Friday Classic Dark: Moev – Cracked Mirror


Vancouver-based outfit Moev is the focus of today’s Friday Classic Dark feature. The group was formed in 1981, on the cusp of British synthpop’s infiltration into the American mainstream. In Canada, synthpop was becoming a thing, too, around this time; Images in Vogue had just formed, Strange Advance cropped up shortly thereafter, and Spoons began to feature drum machines and synthesizers more prominently in their work. Against this (cursory) backdrop, Moev’s early output displayed an estimable blend of dark synthpop and hook-laden new wave. By the mid-1980s, the group signed to Nettwerk Records, home of industrial acts Skinny Puppy and Front Line Assembly. The Nettwerk deal coincided with the first of Moev’s many reconfigurations in musical style and personnel.

Although Moev has produced several notable tracks, we wish to draw your attention to “Cracked Mirror”, their infectious and bittersweet debut single. Two recordings of this stellar track exist; the 1981 version from their self-released debut EP, and a rather different, but equally compelling, rendition from their 1982 12″ Rotting Geraniums. Kick off the weekend with both interpretations of this Canadian synthpop classic!

Moev – “Cracked Mirror” (1982)

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Friday Classic Dark: Landscape Body Machine – No Cable


Landscape Body Machine – No Cable

In this week’s installment of our barely beloved music history series we will have a quick peek at a IDM group from the more recent past, Vancouver’s Landscape Body Machine.  They were formed in 1992, and are perhaps only provisionally acceptable as part of this feature, as they are still putting out music, but this song amused me far too much not to include it.  The track was on their 1999 album, Structure and is apparently an angry rant left on the CBC’s answering machine by an unhappy customer set to some heavy beats.  Enjoy it you god damn cocksuckers.

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Friday Classic Dark: Exxotone – Big Shot

Exxotone – Big Shot

Another week another visit from the ghost of Canadian music past.  This week we’re heading back to the beautiful city of Vancouver for a passing glance at the skronky, arty New Wave of Exxotone, about whom even the mighty internet knows next to nothing.  As near as the FCD can tell it was the project of one Randy Pandora who had previously been in a semi-legendary Vancouver band called The Generators who never put out a record.  Exxotone’s output spans two tracks on the Vancouver Complication, one of which is so poorly produced its virtually unlistenable, and the other is called Big Shot and its super great and presented above accompanied by a video of Randy Pandora talking about eating out of the trash in just about the most endearing way he possibly could.

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Friday Classic Dark: UJ3RK5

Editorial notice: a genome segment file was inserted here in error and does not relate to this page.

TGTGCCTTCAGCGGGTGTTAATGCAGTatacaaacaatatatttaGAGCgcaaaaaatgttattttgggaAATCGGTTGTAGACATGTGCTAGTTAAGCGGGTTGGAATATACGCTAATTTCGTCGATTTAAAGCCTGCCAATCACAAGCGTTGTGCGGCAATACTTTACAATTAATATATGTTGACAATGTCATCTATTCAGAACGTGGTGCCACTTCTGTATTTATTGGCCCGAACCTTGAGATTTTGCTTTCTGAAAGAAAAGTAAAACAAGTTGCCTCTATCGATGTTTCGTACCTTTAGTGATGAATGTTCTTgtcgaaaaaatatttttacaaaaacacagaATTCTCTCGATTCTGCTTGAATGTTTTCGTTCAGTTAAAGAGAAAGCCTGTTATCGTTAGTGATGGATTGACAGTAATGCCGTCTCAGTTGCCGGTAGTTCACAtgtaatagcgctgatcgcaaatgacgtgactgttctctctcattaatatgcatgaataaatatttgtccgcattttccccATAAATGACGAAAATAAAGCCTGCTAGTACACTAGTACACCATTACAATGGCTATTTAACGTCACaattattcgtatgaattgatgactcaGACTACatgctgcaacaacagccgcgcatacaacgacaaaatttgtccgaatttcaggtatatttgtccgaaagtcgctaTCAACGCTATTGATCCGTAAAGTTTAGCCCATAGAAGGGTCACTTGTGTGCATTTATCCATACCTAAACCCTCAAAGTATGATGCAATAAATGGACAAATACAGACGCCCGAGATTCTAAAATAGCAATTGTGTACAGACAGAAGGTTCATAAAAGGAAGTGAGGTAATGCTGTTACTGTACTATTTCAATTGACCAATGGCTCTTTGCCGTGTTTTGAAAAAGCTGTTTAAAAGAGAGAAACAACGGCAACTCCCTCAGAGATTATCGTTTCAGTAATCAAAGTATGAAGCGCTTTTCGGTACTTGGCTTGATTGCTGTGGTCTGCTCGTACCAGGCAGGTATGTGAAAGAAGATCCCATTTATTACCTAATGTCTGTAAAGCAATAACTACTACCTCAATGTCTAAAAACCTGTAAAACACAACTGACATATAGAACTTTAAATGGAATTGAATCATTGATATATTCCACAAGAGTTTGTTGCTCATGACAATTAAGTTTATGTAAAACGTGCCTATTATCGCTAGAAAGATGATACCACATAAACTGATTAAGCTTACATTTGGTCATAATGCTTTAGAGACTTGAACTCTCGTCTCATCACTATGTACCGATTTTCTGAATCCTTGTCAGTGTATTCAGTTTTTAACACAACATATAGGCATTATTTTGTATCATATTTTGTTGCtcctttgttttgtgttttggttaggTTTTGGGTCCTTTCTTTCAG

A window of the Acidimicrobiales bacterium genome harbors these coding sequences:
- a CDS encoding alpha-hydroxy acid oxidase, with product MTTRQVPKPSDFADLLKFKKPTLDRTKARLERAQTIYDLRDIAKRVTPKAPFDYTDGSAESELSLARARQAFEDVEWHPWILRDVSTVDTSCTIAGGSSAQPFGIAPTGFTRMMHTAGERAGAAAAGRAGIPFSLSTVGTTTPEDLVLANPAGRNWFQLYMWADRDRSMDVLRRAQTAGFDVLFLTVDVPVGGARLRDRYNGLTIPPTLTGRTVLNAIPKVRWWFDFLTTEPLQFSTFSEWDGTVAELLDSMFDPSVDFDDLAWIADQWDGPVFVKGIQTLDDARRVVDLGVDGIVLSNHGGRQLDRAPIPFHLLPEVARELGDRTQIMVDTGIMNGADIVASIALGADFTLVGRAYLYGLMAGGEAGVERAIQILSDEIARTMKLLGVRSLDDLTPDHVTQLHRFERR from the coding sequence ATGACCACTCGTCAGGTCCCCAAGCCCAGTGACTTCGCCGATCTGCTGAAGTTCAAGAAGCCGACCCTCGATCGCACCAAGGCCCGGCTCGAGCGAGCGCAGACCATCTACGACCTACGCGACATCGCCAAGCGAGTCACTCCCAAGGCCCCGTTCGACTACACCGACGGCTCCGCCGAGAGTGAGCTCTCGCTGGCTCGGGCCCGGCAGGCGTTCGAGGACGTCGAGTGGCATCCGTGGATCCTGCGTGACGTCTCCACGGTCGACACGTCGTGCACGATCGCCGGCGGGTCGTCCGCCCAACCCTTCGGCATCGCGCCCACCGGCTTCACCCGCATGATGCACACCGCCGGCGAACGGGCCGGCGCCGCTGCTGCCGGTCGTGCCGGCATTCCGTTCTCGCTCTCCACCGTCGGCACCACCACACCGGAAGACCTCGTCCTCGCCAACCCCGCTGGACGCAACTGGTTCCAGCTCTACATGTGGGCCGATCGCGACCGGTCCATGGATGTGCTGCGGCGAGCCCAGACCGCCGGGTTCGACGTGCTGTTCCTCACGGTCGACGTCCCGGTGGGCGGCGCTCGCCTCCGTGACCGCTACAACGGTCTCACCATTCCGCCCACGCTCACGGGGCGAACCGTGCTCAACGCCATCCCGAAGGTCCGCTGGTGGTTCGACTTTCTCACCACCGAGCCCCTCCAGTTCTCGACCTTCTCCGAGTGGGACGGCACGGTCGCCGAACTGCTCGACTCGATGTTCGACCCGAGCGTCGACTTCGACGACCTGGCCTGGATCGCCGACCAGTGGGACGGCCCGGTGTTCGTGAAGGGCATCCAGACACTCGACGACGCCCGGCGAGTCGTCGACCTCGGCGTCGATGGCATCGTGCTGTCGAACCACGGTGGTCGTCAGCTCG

UJ3RK5 – The Anglican

UJ3RK5-Eisenhower & The Hippies

UJ3RK5 – The Locator

After a one week hiatus due to the unrelenting intensity of NXNE FCD is back, refreshed and ready to plunge into the murky waters of the before time.  On tap this week we have the much beloved, never imitated, spasmodic spiraling madness wave of Vancouver’s short-lived art rock superheroes UJ3RK5 (as per wikipedia, “pronounced ‘you jerk’ – the five is silent).  The band was formed in the late 70s, coalescing into their final lineup in 1979 and releasing one EP, before signing to PolyGram and promptly breaking up in 1980, with several members of the band moving on to successful art careers.

Their recorded output is limited to the aforementioned EP and two tracks on the Vancouver Complication, a wonderful snapshot of the Vancouver scene released in August of 1979.  The sound is remarkable.  The immediate comparisons to the Talking Heads and the B-52s are certainly valid, but UJ3RK5 maintain an unhinged quality that, coupled with their frantic precision set them apart from both bands and their contemporaries in the Vancouver scene.  Frank Ramirez’ angryman shouts recall fellow art rock/new wave also rans Wazmo Nariz and Jim Skafish, and would be risible were they not backed with such conviction and employed in the service of his arch, smartest guy in the room ramblings.  The Anglican, possibly the highlight of their 6 song oeuvre, is a loving take down of Anglicanism expressed, for reasons unknown, in the vocabulary of science fiction over a DEVO-like robotic shuffle, but with violins.  Eisenhower & The Hippies, named for a work by American conceptual artist Dan Graham, was an unlikely minor radio hit and is the bands most overtly political track, though those politics remain inscrutable, (sample lyric: “Eisenhower and the hippies/one synonymous with the other/try to make it clean as houndstooth”) but features the band at their most dynamic, expertly building tension with their frenetic stops and starts.  The A-side’s final track, The Locator, is perhaps the closest UJ3RKS get to an orthodox pop song and provides a tantalizing glimpse of what they could have become, fusing their general oddness with a harmonized hook and unlikely dance beats.  Perhaps the most remarkable thing about UJ3RK5 is how fully realized their sound is.  Every moment of their lone EP feels deliberate, designed by a razor-sharp aesthetic sensibility to be received exactly as it was conceived, and  it leaves a bittersweet feeling.  This band were too good to give us so little.                       

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